The head of Iran’s morality police has reportedly been suspended from his post as protests swept across Iran for a third day over the killing of a 22-year-old Kurdish woman who was detained by the police after being accused of not wearing the hijab appropriately.
A number of respected Iranian news outlets reported that Col Ahmed Mirzaei, the head of the moral security police of Greater Tehran, had been suspended from his role after the death of Mahsa Amini. Tehran police denied he had been suspended or fired.
A CT scan of Amini’s head showed a bone fracture, haemorrhage, and brain edema, seemingly confirming that she died due to being struck on the head.
The scan results, if confirmed, are a huge setback not only for the morality police, but the wider Tehran police force since it published edited videos of her arrest and detention in a police centre designed to show she died due to a heart condition or epilepsy.
Her father has always denied she suffered any such condition, effectively accusing the police of a cover-up.
President Ebrahim Raisi, who since his election last year has tightened enforcement of the headscarf law, spoke to Amini’s family by phone on Sunday. “Your daughter is like my own daughter, and I feel that this incident happened to one of my loved ones. Please accept my condolences,” state media reported him as saying.
Raisi is travelling to New York where he is due to address the general assembly on Tuesday over the future of the nuclear deal with the west.
Western officials involved in the talks met in New York on Monday to underline they will not make a better offer to Iran, but Iranian sources claimed there appeared to be movement from the UN nuclear weapons inspectorate the IAEA that might unblock one of the obstacles to an agreement.
Raisi will be hoping that protests will have died down by time he speaks in New York. The former Iranian foreign minister Javad Zarif said he was ashamed by what happened to Amini.
Speaking at a press conference, the Greater Tehran police commander, Hossein Rahimi, said Amini was stopped by the morality police, known as “Gasht-e Ershad”, while walking in a park because her hijab was “inappropriate”. He claimed the police had not made mistakes and railed against the “cowardly accusations” being made against his force.
“There was no negligence on the part of the police, not even a small slip; all the words published in cyberspace about the cause of death are pure lies.”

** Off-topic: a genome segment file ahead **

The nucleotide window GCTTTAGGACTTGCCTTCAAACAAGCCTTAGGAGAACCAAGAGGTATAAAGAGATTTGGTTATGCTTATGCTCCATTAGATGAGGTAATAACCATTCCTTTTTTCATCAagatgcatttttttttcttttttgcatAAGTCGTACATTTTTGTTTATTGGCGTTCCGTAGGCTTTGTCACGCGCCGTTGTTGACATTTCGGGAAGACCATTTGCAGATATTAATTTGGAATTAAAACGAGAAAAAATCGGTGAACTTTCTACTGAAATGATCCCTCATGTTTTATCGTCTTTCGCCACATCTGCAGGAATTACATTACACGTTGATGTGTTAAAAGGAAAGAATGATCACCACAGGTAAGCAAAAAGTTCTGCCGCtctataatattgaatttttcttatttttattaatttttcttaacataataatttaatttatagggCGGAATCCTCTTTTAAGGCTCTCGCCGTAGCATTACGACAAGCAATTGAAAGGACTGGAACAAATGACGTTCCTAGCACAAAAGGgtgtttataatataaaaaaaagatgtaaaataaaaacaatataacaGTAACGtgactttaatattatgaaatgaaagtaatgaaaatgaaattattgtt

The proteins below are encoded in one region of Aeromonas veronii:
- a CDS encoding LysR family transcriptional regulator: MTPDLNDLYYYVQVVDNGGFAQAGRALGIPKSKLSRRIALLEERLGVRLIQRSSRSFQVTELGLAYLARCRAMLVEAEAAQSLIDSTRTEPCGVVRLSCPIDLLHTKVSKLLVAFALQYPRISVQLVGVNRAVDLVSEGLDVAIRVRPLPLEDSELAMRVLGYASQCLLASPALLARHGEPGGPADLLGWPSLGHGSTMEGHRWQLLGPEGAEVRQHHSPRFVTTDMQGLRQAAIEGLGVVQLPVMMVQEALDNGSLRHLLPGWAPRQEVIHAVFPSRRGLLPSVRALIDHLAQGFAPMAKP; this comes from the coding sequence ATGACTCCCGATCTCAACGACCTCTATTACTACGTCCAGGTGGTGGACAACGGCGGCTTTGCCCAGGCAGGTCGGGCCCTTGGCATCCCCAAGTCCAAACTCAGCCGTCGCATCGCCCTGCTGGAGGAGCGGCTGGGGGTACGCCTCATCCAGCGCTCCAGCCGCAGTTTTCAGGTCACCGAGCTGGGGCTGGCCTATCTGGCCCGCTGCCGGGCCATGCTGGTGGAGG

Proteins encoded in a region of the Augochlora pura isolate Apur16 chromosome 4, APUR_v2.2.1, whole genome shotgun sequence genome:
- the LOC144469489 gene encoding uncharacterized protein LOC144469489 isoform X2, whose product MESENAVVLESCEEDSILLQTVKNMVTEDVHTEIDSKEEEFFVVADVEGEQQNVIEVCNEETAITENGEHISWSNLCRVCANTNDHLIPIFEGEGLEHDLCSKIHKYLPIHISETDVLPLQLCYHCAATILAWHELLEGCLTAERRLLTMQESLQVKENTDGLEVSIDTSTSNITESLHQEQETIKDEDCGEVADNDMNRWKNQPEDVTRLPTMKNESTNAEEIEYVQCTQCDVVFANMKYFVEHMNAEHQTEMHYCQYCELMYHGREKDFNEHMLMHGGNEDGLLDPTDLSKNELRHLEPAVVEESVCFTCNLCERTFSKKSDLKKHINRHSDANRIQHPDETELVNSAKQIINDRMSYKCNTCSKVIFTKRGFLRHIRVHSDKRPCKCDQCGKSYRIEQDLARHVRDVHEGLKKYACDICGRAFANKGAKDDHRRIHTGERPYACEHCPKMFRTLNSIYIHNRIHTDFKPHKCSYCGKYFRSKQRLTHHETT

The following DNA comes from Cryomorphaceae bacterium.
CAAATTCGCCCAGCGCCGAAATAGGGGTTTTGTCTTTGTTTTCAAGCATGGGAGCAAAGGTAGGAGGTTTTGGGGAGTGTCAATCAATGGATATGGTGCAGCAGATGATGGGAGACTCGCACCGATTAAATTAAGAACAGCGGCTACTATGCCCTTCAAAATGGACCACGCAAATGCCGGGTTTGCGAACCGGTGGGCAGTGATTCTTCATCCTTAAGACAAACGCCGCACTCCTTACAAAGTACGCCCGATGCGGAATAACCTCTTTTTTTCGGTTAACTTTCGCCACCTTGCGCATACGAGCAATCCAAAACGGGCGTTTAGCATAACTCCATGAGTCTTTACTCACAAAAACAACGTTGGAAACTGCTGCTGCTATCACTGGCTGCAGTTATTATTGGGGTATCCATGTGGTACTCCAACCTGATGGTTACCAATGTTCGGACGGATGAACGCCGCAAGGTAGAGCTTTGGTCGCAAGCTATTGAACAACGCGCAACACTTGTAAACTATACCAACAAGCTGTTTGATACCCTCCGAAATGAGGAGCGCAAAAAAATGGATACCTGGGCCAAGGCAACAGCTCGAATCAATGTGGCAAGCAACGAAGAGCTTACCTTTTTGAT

Rahimi said “there was no argument or resistance” during Amini’s detention, claiming she was “even joking” while inside the morality police’s van. He admitted “guidance patrol officers are equipped with body cameras, but in this instance, they had no camera”.
In social media posted online, there was footage of police motorcycles in flames, and large crowds gathering to demand a relaxation of hijab rules.
Protesters threw rocks at security forces in the town of Divandarreh in Kurdistan, a video posted on Twitter by Kurdish rights group Hengaw showed. A widely followed Iranian Twitter account that focuses on protests in Iran said shopkeepers had gone on strike in Kurdish cities.
Students rallied, including at the capital’s Tehran and Shahid Beheshti universities, demanding “clarification” on how Mahsa Amini died, and water cannon was seen on the streets in a bid to quell the protests. Many women joined the protests refusing to wear the hijab.
Stepping up denials of any wrongdoing in the death, police commander Hossein Rahimi said Amini had suffered no physical harm and that police had “done everything” to keep her alive. “This incident was unfortunate for us and we wish to never witness such incidents,” Rahimi said, describing accusations of mistreatment as “cowardly”.
Amini was visiting Tehran with her family on Tuesday last week when she was detained by morality police in what Amnesty International called “an arbitrary arrest”.
Police accused her of not complying with the country’s hijab regulations and took her to a police station, telling her family she would be released after a “re-education” session.
However, she was subsequently transferred in a coma to the emergency department of a nearby hospital. Pictures of her face in hospital showed discolouring around her ears that seemed consistent with physical blows. She died on Friday.
Official police department reports say Amini died after suffering a heart attack, but her family hold police responsible.
Videos shared on Twitter late on Sunday showed protesters demonstrating in Sanandaj, the capital of Kurdistan province. A video posted by Hengaw showed security forces in riot gear running down a street in the city, at least one of them firing what appeared to be a gun.
The US called for accountability in the case. “Mahsa Amini’s death after injuries sustained while in police custody for wearing an ‘improper’ hijab is an appalling and egregious affront to human rights,” a spokesperson for the White House National Security Council said.
“Women in Iran should have the right to wear what they want, free from violence or harassment. Iran must end its use of violence against women for exercising their fundamental freedoms,” the official said. “There must be accountability for Mahsa’s death.”
Mobilising Assam’s ‘hargila army’: how 10,000 women saved India’s rarest stork | Global development
On a cool December afternoon a group of women dressed in brightly coloured mekhela chadors (Assam’s traditional handwoven clothing) sit in a circle on the grass at the Bhokha Beel wetlands, singing and clapping.
Some of the women are wearing papier-mache headdresses shaped like long-necked birds. As they sing, one of them gets to her feet and starts dancing.
They are part of the “hargila army”, a group of rural women in the Indian state of Assam who work to protect one of the world’s rarest storks: the greater adjutant (Leptoptilos dubius) – or hargila (meaning “bone swallower” in Assamese) as the scavenger bird is known locally. They are celebrating the recent UN Environment Programme’s Champions of the Earth award, conferred on the group’s biologist founder, Dr Purnima Devi Barman.